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Naro explodes in midair

GOHEUNG, South Jeolla Province -- Korea’s first space rocket Naro appeared to have exploded Thursday shortly after blastoff, said officials.

“The recordings by the video attached on Naro showed a flash of light 137.19 seconds after launch,” said Education, Science and Technology Minister Ahn Byong-man in a news conference at the Naro Space Center.

“We therefore assume that Naro exploded mid-flight.”



The debris from the rocket is presumed to have landed 30 degrees north latitude and 128 degrees east longitude, said ministry spokesperson Pyun Kyung-bum. The calculated spot is located in the open sea, south of Jeju Island and 470 kilometers from the space center.

The Science Technology Satellite No. 2 is also presumed to have been lost with the rocket, as the explosion took place before the satellite was separated from the rocket.

Korean and Russian experts met immediately after identifying the blast to analyze Naro’s flight details.

“We will also officially start the failure review board, as was stated in our contract with Russia, in order to clarify the exact reason for the failure,” Ahn said.

Despite the failure in the second launch of the rocket, the minister vowed to continue the Naro project.

“As soon as the review board reaches a conclusion, we will announce the plan for Naro’s third launch,” said Ahn.

“Though we humbly accept today’s results, we shall not give up on our dream of becoming a space power.”

Naro, or the Korea Space Launch Vehicle-1, was launched from the Naro Space Center at 5:01 p.m. Thursday, after a series of delays.

Communication between Naro and the control center was severed 137 seconds after liftoff, according to the Korea Aerospace Research Institute.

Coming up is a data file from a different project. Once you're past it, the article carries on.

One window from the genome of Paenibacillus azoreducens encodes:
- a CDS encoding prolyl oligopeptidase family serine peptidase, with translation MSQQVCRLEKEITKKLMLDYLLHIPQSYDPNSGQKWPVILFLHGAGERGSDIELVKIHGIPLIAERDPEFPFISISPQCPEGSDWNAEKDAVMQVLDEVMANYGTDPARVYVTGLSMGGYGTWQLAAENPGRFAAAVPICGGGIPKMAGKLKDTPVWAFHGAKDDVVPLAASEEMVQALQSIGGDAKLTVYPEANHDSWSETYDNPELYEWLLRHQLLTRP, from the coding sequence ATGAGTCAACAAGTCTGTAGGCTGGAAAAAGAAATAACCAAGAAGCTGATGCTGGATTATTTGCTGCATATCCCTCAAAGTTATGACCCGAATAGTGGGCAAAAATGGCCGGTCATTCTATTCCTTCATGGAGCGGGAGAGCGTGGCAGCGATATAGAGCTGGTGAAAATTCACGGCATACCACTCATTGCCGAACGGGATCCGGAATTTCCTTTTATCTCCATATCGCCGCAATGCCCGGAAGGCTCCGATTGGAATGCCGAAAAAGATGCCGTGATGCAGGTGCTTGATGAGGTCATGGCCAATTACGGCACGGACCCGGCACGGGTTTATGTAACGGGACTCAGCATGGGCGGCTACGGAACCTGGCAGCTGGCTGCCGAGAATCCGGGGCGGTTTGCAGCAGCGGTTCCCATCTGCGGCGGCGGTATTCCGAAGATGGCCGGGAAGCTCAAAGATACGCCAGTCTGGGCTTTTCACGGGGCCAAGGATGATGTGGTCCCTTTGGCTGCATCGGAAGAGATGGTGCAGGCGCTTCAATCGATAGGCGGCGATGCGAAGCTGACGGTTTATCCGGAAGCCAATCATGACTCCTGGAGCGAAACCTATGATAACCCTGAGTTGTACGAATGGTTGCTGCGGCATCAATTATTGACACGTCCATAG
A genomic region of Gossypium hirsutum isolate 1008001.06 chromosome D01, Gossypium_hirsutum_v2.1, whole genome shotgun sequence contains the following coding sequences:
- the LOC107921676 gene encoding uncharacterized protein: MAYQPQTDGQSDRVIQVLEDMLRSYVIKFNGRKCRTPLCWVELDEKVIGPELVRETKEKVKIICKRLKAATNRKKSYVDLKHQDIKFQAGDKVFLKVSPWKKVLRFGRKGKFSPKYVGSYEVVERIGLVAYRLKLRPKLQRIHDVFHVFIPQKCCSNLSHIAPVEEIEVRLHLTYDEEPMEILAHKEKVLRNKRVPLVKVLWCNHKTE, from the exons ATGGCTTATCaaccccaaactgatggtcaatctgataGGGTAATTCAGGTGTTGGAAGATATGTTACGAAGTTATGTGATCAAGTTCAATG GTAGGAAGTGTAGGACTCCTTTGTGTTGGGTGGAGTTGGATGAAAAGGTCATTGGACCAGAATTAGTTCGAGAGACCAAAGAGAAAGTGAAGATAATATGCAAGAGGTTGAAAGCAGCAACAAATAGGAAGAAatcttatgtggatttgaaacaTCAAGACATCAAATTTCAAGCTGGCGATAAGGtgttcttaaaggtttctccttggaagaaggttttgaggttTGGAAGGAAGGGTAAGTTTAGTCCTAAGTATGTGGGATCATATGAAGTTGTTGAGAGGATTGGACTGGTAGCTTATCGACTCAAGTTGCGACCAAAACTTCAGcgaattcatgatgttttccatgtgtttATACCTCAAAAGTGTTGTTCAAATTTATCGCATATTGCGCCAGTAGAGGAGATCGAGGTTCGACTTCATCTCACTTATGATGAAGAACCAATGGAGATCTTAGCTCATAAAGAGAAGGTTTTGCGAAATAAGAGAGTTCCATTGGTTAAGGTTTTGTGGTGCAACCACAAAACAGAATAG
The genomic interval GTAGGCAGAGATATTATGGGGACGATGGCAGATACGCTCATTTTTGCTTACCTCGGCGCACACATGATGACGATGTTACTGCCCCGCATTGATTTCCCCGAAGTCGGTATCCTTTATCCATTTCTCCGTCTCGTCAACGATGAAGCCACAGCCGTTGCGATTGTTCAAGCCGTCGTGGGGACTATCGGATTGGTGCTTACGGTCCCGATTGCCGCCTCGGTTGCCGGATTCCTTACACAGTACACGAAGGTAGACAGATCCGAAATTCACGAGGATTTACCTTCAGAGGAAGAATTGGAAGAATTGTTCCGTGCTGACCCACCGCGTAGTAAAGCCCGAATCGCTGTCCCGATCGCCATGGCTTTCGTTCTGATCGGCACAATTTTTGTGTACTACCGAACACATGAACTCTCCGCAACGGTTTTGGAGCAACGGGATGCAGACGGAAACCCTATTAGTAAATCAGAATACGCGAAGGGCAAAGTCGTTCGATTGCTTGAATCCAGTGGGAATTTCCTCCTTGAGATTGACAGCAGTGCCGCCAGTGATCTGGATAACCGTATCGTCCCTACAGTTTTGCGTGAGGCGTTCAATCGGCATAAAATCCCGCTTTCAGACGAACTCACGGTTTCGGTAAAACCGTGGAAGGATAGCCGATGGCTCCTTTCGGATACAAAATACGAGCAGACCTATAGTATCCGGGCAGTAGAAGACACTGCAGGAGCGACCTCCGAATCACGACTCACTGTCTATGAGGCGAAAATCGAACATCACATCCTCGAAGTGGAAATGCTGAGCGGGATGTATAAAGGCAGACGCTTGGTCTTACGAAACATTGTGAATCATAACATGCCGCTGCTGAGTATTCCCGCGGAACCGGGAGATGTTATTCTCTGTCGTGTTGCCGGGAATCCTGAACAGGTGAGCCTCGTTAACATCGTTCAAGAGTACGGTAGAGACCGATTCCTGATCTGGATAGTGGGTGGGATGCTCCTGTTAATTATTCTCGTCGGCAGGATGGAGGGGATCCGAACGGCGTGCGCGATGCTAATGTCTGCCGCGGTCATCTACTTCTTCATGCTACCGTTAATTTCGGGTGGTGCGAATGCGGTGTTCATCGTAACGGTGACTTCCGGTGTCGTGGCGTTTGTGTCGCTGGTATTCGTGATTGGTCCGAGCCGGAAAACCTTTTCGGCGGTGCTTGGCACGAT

Officials earlier claimed that the communication cutoff did not necessarily indicate a failure and that Naro could come back into contact with the control center.

However, a video from KBS showed Naro stumbling and falling during flight, caught in a cloud of white smoke, causing people to speculate on its explosion.

Citizens who watched the launch from nearby beaches also reported that they witnessed a flash of light high up in the sky.

Amid growing doubts and concerns, the minister’s official announcement confirmed the failure of the much anticipated Naro launch.

Naro was first launched in August last year after seven delays over four years but fell short of complete success as it failed to put the satellite into its planned orbit, due to faulty fairings.

The second launch was set for Wednesday but was once again delayed due to a sudden malfunction of the emergency fire extinguishing system located on the outer side of the launch pad.

Other relatively minor mechanical faults which occurred in between also caused concerns that the space project may falter.

Upon Naro’s midair explosion, Korea has once again failed to join the “space club,” indicating the group of countries which have launched satellites from their own territory. So far, nine countries -- the former Soviet Union, the United States, France, Japan, China, the United Kingdom, India, Israel, and Iran -- have listed themselves as space club members.

The ministry’s plan to launch a purely Korean manufactured Naro-2 by 2020 now also faces years of delay.

By Bae Hyun-jung (tellme@heraldcorp.com)
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